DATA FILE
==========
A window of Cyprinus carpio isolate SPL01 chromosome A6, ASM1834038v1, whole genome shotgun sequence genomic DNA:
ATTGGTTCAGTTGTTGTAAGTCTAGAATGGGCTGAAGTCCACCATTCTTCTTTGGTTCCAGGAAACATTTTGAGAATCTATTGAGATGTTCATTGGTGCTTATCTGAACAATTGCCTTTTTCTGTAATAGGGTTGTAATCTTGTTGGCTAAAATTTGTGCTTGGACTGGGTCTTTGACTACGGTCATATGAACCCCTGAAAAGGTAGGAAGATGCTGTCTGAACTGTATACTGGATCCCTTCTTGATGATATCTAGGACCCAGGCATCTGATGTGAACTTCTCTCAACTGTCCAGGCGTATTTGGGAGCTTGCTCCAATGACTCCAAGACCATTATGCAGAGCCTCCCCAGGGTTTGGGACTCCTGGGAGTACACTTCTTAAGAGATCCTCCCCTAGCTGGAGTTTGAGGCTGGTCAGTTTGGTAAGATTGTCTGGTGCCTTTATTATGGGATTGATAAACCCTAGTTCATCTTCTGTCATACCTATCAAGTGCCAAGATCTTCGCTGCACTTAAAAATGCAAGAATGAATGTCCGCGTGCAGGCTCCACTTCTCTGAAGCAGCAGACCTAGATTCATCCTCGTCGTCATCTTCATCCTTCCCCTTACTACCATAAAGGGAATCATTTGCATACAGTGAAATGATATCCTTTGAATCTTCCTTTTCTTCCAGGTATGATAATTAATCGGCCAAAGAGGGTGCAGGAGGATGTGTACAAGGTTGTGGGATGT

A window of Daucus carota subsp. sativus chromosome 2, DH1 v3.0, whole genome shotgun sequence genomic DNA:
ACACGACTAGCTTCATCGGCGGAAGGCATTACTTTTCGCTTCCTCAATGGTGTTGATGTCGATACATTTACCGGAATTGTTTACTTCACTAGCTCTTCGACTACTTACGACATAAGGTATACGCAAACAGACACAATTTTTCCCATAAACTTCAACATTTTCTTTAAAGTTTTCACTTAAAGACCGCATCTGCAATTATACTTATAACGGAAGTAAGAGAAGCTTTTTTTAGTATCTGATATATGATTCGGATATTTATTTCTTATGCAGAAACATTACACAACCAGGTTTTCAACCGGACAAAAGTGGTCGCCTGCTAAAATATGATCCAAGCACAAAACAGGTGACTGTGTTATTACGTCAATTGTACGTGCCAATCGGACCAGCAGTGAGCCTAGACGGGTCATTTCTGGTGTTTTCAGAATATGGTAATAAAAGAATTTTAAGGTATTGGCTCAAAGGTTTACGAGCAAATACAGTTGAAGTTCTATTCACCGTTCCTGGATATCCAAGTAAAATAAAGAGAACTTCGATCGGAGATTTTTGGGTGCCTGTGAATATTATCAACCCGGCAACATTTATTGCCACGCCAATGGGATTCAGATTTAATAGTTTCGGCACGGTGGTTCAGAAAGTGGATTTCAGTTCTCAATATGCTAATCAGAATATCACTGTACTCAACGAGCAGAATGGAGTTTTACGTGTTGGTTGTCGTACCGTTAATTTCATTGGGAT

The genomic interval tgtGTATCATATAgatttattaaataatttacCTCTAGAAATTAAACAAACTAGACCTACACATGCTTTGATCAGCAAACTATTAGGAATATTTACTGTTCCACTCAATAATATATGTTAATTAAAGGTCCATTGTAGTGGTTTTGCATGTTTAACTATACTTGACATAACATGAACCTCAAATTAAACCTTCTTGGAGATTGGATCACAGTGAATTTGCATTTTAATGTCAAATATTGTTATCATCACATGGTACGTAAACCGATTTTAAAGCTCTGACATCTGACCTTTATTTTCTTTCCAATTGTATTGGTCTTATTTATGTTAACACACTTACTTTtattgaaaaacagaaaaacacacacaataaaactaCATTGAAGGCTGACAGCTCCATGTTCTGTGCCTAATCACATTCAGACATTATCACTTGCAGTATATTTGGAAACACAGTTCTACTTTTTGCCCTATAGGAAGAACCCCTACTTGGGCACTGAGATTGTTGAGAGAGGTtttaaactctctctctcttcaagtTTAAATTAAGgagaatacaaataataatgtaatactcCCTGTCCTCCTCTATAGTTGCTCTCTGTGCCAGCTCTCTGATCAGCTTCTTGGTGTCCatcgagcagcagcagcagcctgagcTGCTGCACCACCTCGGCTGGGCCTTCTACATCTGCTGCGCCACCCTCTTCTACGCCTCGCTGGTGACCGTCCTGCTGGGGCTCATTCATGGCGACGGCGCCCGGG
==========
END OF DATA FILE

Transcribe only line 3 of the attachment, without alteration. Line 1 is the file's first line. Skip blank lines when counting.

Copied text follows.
A window of Daucus carota subsp. sativus chromosome 2, DH1 v3.0, whole genome shotgun sequence genomic DNA: